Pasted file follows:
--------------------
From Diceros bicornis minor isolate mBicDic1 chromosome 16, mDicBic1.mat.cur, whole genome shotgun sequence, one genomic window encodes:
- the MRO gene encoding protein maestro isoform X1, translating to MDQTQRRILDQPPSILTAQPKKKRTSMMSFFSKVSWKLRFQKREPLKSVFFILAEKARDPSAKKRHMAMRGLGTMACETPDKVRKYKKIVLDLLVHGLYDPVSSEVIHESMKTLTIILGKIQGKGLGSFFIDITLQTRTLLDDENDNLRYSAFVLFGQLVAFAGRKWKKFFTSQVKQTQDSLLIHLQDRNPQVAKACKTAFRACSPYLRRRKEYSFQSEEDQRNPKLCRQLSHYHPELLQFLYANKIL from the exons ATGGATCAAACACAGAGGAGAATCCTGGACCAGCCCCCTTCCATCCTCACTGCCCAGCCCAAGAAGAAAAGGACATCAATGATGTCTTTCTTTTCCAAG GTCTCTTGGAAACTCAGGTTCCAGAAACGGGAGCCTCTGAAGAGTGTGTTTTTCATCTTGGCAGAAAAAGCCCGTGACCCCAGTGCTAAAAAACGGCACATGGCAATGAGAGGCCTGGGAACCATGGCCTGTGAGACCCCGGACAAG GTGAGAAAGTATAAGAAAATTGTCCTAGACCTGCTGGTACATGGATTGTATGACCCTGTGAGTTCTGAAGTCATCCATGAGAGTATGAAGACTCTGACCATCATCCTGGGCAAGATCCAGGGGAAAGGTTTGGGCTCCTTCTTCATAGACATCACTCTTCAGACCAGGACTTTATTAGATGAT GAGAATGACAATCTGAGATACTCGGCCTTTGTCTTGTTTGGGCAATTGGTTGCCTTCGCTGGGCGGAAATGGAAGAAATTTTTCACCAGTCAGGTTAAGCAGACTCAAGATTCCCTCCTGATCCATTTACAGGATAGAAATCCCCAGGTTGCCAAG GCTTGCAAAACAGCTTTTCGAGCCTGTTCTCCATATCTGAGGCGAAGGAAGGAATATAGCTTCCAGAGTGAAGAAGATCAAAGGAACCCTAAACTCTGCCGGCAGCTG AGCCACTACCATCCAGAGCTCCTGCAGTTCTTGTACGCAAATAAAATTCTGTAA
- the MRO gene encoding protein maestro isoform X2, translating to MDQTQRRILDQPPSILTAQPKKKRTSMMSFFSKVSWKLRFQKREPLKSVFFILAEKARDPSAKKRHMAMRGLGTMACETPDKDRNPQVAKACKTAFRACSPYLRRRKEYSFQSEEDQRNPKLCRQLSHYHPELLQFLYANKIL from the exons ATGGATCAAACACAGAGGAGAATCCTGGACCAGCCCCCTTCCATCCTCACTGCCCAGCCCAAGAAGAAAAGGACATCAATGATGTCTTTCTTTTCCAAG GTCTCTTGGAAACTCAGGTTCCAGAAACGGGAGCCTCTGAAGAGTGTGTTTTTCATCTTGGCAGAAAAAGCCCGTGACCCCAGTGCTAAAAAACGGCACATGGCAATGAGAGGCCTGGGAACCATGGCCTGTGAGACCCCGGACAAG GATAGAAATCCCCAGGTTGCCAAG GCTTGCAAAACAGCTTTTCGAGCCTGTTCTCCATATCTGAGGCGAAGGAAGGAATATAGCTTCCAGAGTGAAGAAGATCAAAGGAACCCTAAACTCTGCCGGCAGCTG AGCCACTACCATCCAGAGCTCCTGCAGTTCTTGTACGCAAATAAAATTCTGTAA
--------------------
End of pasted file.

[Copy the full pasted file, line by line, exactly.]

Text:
From Diceros bicornis minor isolate mBicDic1 chromosome 16, mDicBic1.mat.cur, whole genome shotgun sequence, one genomic window encodes:
- the MRO gene encoding protein maestro isoform X1, translating to MDQTQRRILDQPPSILTAQPKKKRTSMMSFFSKVSWKLRFQKREPLKSVFFILAEKARDPSAKKRHMAMRGLGTMACETPDKVRKYKKIVLDLLVHGLYDPVSSEVIHESMKTLTIILGKIQGKGLGSFFIDITLQTRTLLDDENDNLRYSAFVLFGQLVAFAGRKWKKFFTSQVKQTQDSLLIHLQDRNPQVAKACKTAFRACSPYLRRRKEYSFQSEEDQRNPKLCRQLSHYHPELLQFLYANKIL from the exons ATGGATCAAACACAGAGGAGAATCCTGGACCAGCCCCCTTCCATCCTCACTGCCCAGCCCAAGAAGAAAAGGACATCAATGATGTCTTTCTTTTCCAAG GTCTCTTGGAAACTCAGGTTCCAGAAACGGGAGCCTCTGAAGAGTGTGTTTTTCATCTTGGCAGAAAAAGCCCGTGACCCCAGTGCTAAAAAACGGCACATGGCAATGAGAGGCCTGGGAACCATGGCCTGTGAGACCCCGGACAAG GTGAGAAAGTATAAGAAAATTGTCCTAGACCTGCTGGTACATGGATTGTATGACCCTGTGAGTTCTGAAGTCATCCATGAGAGTATGAAGACTCTGACCATCATCCTGGGCAAGATCCAGGGGAAAGGTTTGGGCTCCTTCTTCATAGACATCACTCTTCAGACCAGGACTTTATTAGATGAT GAGAATGACAATCTGAGATACTCGGCCTTTGTCTTGTTTGGGCAATTGGTTGCCTTCGCTGGGCGGAAATGGAAGAAATTTTTCACCAGTCAGGTTAAGCAGACTCAAGATTCCCTCCTGATCCATTTACAGGATAGAAATCCCCAGGTTGCCAAG GCTTGCAAAACAGCTTTTCGAGCCTGTTCTCCATATCTGAGGCGAAGGAAGGAATATAGCTTCCAGAGTGAAGAAGATCAAAGGAACCCTAAACTCTGCCGGCAGCTG AGCCACTACCATCCAGAGCTCCTGCAGTTCTTGTACGCAAATAAAATTCTGTAA
- the MRO gene encoding protein maestro isoform X2, translating to MDQTQRRILDQPPSILTAQPKKKRTSMMSFFSKVSWKLRFQKREPLKSVFFILAEKARDPSAKKRHMAMRGLGTMACETPDKDRNPQVAKACKTAFRACSPYLRRRKEYSFQSEEDQRNPKLCRQLSHYHPELLQFLYANKIL from the exons ATGGATCAAACACAGAGGAGAATCCTGGACCAGCCCCCTTCCATCCTCACTGCCCAGCCCAAGAAGAAAAGGACATCAATGATGTCTTTCTTTTCCAAG GTCTCTTGGAAACTCAGGTTCCAGAAACGGGAGCCTCTGAAGAGTGTGTTTTTCATCTTGGCAGAAAAAGCCCGTGACCCCAGTGCTAAAAAACGGCACATGGCAATGAGAGGCCTGGGAACCATGGCCTGTGAGACCCCGGACAAG GATAGAAATCCCCAGGTTGCCAAG GCTTGCAAAACAGCTTTTCGAGCCTGTTCTCCATATCTGAGGCGAAGGAAGGAATATAGCTTCCAGAGTGAAGAAGATCAAAGGAACCCTAAACTCTGCCGGCAGCTG AGCCACTACCATCCAGAGCTCCTGCAGTTCTTGTACGCAAATAAAATTCTGTAA